Banning classic works is more sinister than pearl-clutching moralism. It lessens, even demeans, the importance of not only reading but also opening the mind, which is the purpose of liberal education. The intent of banning books is to keep people ignorant, stupid, and easily duped. It arises from righteous indignation. In his 1987 best-selling The Closing of the American Mind, Alan Bloom argues that while indignation might serve nobly for fighting wars and righting wrongs, it is debilitating to reason. Book banning is one more stratagem in the effort to close the American mind.

To counter censorship crusaders, the American Library Association has for nearly forty years celebrated Banned Books Week typically during the last week of September. Its purpose, says the ALA, is to “celebrat[e] the freedom to read.” The week “spotlights current and historical attempts to censor books in libraries and schools. It brings together the entire book community in shared support of the freedom to seek and to express ideas, even those some consider unorthodox or unpopular.”

Each year, Banned Books Week has a theme. This year’s is “Books Unite Us. Censorship Divides Us.” 

“Books reach across boundaries and build connections between readers,” the ALA reminds us. “Censorship, on the other hand, creates barriers.”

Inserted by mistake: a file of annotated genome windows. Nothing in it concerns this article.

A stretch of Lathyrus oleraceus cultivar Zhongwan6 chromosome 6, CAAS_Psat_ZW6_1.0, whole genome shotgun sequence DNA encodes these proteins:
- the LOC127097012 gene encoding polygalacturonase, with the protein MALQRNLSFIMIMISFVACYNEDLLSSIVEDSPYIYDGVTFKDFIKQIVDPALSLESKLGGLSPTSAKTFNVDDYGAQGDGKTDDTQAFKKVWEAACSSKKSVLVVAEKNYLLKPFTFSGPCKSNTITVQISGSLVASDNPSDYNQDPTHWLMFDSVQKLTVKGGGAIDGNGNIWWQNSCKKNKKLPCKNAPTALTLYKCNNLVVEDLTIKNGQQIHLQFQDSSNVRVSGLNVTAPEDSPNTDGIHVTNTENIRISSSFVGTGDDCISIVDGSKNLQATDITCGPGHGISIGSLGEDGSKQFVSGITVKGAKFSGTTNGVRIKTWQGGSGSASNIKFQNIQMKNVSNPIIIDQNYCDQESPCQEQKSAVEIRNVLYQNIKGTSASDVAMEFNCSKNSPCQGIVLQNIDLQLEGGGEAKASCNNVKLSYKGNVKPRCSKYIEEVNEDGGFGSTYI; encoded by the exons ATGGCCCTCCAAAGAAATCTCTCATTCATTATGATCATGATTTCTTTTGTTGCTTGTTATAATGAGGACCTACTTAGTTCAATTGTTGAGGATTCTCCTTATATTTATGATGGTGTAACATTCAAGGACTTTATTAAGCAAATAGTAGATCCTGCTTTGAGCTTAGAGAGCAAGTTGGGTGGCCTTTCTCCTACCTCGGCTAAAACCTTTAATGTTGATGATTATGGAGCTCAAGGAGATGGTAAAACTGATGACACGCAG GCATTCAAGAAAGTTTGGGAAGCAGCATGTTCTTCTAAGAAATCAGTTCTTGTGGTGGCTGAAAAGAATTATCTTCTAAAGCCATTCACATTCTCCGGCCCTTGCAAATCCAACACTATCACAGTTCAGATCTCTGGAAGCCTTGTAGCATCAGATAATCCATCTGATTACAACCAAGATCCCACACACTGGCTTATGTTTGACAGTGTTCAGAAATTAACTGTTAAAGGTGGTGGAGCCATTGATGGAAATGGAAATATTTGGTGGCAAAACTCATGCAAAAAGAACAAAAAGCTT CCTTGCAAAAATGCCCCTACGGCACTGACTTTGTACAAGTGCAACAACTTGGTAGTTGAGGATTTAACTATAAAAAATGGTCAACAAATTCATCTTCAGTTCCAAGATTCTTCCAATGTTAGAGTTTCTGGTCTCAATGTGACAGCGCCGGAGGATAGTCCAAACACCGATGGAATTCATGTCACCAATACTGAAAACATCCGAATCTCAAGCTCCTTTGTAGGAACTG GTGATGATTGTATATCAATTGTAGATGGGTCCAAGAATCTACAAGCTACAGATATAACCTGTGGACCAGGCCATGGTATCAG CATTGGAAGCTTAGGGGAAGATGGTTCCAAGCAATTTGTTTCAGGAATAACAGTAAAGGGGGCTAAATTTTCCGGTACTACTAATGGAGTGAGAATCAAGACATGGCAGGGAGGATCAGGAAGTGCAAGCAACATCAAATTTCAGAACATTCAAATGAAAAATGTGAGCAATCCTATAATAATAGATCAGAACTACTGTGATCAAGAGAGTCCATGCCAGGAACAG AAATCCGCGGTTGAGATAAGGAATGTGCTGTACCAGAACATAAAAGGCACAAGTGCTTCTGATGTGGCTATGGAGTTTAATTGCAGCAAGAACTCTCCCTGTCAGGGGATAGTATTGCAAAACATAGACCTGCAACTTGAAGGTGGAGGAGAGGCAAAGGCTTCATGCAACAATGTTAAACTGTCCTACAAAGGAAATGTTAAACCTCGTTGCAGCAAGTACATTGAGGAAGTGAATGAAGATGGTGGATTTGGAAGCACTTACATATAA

Autocratic rulers and leaders, religious or political in Iran or America, are dependent upon mass ignorance to prop themselves up. Anyone who does not find something sinister in that also believes it isn’t a sin to kill a mockingbird.

Please do your mind a favor during Banned Books Week by reviewing the ALA website and adopting and loving a banned book. Oodles to choose from.

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  • David Edwards
    September 24, 2021 at 12:35 pm

    We were fortunate that we went to a high school that encouraged us to read books over our weight class. I thank God for our English teacher, Larry Taylor.

  • Laurel McHargue
    September 24, 2021 at 3:36 pm

    I’m horrified to hear that paltry number of novels the teacher expects students will read! Yikes! I also blame the big $$$, big influence textbook companies that dictate curriculum and the associated tests students must endure each year. It’s just plain wrong. As for censorship, when will we finally be able to say/write FUCK instead of censoring ourselves with what our delicate ears consider the less offensive “frigging”? Thank you, Jerry, for your always informative musings.

  • Glenn Blanco
    September 24, 2021 at 7:18 pm

    Jerry, have faith in people. Get this:
    Tell people to get vaccinated to save their life-some won’t
    Tell people not to read a certain book-some will.
    It’s that easy,

  • Bernadette Phelps
    September 25, 2021 at 3:24 am

    When reading is censored or removed from the approved list, we all suffer and die a little at a time. That’s why people fell off moving aircraft; for the chance to get to a country where you have the right to read, learn and study any topic, not just someone else’s idea of what is appropriate.